Supreme Court Rules In Favor Of Death Row Inmate Public

A South Carolina death row prisoner is scheduled to be executed by a firing squad on April 29, it will be the first execution in South Carolina after the renovation of its death chamber.

The State Supreme Court clerk has officially set an April 29 execution date for Richard Bernard Moore, an inmate who spent more than 20 years on death row after being convicted in the 1999 killing of James Mahoney, a convenience store clerk working in Spartanburg.

The state last scheduled execution for Moore in 2020, however, it was delayed as prison officials claimed they could not obtain lethal injection drugs. During Moore’s 2001 trial, prosecutors stated that Moore entered the store looking for money to support his cocaine habit and got into a fight with Mahoney, who drew a pistol that Moore wrestled away from him.

Mahoney pulled a second gun, which resulted in a gunfight. He shot Moore in the arm, and Moore shot Mahoney in the chest. According to prosecutors, Moore left a trail of blood through the store while looking for cash, stepping twice over Mahoney. Moore claimed that he acted in self-defense after Mahoney drew the first gun.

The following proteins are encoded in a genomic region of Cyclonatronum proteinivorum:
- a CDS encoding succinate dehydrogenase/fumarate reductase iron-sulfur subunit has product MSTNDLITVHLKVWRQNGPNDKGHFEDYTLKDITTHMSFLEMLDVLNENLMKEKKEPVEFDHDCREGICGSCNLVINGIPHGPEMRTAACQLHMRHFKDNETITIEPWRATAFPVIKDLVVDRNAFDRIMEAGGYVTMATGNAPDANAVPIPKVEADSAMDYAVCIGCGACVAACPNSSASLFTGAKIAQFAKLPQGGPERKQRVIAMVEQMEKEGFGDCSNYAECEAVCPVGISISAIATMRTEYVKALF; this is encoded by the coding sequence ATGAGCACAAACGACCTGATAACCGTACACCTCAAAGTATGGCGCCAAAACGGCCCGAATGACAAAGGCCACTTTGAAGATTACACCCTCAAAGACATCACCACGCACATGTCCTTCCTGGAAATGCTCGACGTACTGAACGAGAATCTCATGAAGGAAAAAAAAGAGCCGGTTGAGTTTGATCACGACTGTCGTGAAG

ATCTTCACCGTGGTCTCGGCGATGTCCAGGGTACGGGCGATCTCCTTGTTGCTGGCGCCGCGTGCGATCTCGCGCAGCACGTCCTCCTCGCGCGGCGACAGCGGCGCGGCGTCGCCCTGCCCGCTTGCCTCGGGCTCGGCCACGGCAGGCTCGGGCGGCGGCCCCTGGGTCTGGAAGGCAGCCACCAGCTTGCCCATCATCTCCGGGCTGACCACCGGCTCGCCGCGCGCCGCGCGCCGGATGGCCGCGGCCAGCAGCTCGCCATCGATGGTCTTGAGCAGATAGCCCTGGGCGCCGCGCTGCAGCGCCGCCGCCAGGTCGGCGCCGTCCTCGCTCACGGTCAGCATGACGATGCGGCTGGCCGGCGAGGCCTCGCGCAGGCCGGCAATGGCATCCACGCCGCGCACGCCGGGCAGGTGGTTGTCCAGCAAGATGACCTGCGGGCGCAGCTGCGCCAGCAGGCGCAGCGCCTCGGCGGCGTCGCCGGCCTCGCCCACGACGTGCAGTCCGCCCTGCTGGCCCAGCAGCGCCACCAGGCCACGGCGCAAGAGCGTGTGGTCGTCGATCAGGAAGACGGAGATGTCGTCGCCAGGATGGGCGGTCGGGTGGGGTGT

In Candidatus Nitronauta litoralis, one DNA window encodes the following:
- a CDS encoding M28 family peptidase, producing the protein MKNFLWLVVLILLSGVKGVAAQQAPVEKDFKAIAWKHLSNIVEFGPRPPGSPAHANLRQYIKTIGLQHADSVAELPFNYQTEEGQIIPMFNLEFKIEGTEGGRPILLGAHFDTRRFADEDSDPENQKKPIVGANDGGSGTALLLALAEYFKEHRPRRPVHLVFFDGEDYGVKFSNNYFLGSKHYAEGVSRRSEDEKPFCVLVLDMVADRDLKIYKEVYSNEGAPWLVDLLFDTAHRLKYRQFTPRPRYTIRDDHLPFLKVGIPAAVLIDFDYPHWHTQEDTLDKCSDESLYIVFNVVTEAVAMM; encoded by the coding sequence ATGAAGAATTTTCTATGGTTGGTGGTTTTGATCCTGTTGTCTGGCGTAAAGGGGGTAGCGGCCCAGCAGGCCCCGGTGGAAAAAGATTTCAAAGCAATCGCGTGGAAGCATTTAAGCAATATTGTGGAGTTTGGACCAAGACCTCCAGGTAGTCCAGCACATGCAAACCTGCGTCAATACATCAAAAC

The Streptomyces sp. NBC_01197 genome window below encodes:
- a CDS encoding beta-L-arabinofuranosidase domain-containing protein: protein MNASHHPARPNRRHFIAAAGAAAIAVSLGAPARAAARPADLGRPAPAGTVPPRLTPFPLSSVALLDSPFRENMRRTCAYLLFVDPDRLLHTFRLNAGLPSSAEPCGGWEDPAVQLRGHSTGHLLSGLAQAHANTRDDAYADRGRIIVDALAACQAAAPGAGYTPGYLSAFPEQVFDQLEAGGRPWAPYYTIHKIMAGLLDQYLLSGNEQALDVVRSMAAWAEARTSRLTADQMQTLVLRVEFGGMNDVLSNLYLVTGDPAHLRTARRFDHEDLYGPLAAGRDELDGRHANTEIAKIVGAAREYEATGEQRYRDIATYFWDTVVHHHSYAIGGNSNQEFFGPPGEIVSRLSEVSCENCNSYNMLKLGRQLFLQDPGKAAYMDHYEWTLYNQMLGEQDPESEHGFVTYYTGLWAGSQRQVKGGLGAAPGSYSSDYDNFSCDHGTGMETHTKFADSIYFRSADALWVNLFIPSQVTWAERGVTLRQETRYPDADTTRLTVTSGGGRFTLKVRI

Correction officials previously announced the development of state protocols for firing squad executions. The method will need three volunteers, all of them should be Corrections Department employees, armed with rifles loaded with live ammunition. A hood will be placed over the head of the inmate. The prisoner will be given the chance to make the last statement.

It will be the first execution in South Carolina following the completion of $53,600 renovations to its death chamber, including the installation of a metal chair with restraints that faces a wall with a rectangular opening 15 feet away. Moore is said to be one of 35 inmates on South Carolina’s death row.

South Carolina’s capital punishment law made the electric chair the state’s primary means of execution while giving death row inmates the option of choosing death by firing squad or lethal injection, an effort to work a decade-long halt in executions due to the corrections agency’s inability to acquire lethal injection drugs.

According to the Washington-based nonprofit group Death Penalty Information Center, South Carolina is among the eight states to still use the electric chair as a method of execution and one of four to permit a firing squad.

South Carolina’s last execution happened in 2011, Jeffrey Motts was put on death row for strangling a cellmate while serving a life sentence for another murder, abandoned his appeals and chose the death chamber.

Michael and Mark Sheppard facing manslaughter charges in Texas killing. JCFUL/ Pixabay